Wray’s answer is given greater context in video form, in which it can be seen that Wray paused prior to answering and emphasized the words “I personally,” but the damage was done and the sound bite obtained.
NBC News promptly issued an article titled “FBI chief Wray refutes Barr, says no ‘spying’ on Trump campaign.” The Washington Post published no less than three different articles on Wray’s statements, including one titled “FBI chief: No evidence of illegal spying on Trump campaign.”
The FBI isn’t investigating itself and Wray hasn’t been tasked with investigating potential FISA abuse or FBI activities during the FBI’s counterintelligence investigation of the Trump campaign. That matter has been left to Horowitz, whose report is currently scheduled to be delivered before the end of June.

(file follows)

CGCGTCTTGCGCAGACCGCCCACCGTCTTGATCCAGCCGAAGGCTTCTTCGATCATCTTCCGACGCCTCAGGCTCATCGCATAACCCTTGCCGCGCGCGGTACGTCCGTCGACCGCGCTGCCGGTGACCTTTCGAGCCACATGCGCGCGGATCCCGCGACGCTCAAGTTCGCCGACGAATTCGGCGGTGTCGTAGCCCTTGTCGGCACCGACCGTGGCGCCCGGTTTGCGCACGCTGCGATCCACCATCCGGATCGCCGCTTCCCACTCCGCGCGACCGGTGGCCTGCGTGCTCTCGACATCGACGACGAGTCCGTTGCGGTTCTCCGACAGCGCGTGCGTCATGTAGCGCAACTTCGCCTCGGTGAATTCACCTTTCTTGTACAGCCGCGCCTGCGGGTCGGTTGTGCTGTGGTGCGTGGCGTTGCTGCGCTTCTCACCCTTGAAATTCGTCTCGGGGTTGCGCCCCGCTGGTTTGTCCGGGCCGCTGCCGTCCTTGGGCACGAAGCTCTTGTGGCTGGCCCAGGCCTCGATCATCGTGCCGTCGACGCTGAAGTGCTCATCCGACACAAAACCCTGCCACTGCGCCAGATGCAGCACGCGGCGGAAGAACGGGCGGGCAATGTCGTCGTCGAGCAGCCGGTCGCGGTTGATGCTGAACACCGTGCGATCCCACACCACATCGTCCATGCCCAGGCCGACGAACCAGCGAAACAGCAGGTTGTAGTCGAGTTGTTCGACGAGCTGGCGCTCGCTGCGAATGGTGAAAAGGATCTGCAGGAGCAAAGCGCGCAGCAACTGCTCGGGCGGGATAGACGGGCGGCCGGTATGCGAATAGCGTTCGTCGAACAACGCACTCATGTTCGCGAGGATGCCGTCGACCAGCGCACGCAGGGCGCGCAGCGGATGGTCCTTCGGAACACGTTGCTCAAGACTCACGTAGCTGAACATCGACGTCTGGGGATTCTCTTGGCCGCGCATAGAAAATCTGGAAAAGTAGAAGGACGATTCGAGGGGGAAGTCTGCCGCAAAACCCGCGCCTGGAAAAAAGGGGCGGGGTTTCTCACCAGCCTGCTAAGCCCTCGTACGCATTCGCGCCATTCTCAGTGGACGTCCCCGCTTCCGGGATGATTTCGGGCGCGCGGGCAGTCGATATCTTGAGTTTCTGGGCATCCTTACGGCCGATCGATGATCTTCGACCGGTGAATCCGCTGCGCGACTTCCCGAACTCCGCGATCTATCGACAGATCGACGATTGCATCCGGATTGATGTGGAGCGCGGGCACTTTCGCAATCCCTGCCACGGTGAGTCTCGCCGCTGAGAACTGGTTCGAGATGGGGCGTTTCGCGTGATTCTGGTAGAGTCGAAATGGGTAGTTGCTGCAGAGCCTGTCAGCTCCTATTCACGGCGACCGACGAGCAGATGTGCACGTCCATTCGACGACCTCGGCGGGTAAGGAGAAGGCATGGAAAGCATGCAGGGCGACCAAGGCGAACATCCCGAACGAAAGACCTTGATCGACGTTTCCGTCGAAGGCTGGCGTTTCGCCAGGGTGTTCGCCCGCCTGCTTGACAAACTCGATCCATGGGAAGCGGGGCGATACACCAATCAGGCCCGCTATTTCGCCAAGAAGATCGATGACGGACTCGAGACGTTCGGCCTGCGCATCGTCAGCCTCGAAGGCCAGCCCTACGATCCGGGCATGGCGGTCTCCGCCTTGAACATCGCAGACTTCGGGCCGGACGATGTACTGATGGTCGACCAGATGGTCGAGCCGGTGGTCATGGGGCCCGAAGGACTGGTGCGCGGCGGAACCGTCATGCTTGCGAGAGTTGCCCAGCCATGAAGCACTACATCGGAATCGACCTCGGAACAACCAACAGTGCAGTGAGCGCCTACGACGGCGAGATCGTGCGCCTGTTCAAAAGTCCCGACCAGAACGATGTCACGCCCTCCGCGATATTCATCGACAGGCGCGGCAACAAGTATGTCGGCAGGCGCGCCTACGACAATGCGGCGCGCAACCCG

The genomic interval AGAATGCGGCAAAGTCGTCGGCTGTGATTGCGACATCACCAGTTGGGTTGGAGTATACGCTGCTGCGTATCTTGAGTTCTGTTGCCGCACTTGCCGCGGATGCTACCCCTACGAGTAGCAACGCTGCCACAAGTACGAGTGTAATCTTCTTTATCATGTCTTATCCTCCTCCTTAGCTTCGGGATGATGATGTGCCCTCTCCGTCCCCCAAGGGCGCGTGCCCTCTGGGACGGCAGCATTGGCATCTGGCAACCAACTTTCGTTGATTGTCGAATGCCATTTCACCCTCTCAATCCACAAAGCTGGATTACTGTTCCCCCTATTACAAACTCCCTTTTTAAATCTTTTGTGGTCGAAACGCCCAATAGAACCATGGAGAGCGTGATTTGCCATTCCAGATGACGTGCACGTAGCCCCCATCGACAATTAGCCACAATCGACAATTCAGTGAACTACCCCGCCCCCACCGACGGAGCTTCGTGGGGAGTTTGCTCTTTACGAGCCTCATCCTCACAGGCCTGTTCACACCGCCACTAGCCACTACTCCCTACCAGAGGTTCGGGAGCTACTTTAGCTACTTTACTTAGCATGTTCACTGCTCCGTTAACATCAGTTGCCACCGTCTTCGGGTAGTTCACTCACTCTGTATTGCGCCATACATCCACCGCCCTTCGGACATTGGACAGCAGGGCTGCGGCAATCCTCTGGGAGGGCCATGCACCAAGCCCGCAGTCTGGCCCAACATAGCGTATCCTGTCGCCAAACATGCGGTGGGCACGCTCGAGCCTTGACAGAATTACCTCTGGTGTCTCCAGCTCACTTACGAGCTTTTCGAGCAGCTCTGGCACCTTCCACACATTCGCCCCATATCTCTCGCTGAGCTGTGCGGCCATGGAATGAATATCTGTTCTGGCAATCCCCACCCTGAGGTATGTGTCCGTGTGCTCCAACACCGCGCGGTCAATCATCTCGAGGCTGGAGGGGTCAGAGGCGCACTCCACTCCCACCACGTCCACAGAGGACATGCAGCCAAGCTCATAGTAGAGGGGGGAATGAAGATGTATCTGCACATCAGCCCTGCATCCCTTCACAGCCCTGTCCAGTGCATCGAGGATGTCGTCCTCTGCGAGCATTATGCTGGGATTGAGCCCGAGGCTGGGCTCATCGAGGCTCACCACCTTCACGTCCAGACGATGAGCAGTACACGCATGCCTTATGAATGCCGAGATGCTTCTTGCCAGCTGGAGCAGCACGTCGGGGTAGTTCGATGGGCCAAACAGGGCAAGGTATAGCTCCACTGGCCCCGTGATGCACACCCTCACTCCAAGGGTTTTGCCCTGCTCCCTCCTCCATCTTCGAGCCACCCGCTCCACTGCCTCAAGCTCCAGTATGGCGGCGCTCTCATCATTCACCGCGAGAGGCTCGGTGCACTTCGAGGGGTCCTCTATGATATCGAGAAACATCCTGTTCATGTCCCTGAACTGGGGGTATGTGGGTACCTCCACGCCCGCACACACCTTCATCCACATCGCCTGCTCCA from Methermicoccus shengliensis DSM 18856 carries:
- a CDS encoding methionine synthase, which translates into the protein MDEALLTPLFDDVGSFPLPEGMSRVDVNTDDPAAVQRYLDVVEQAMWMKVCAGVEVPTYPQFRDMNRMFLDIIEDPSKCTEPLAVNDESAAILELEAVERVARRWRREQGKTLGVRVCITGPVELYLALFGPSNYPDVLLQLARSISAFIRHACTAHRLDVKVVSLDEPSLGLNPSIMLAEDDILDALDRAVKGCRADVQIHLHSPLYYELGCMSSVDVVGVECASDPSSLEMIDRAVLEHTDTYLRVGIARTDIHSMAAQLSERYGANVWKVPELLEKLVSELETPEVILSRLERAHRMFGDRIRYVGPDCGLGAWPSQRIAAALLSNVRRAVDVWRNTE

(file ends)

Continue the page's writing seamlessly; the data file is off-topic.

The FISA investigation is one of several investigations coming to an end. There is also the matter of the 14 criminal referrals made by special counsel Robert Mueller as an outgrowth of his investigation. Two of these, for Manafort and for former Obama White House counsel Greg Craig, are publicly known. The other 12 haven’t been revealed and are fully redacted in the Mueller report.
Barr recently acknowledged that there were a variety of investigations related to the investigations into the Trump campaign, during testimony before a House Appropriations subcommittee, noting, “One of the things I want to do is pull together all the information from the various investigations that have gone on.”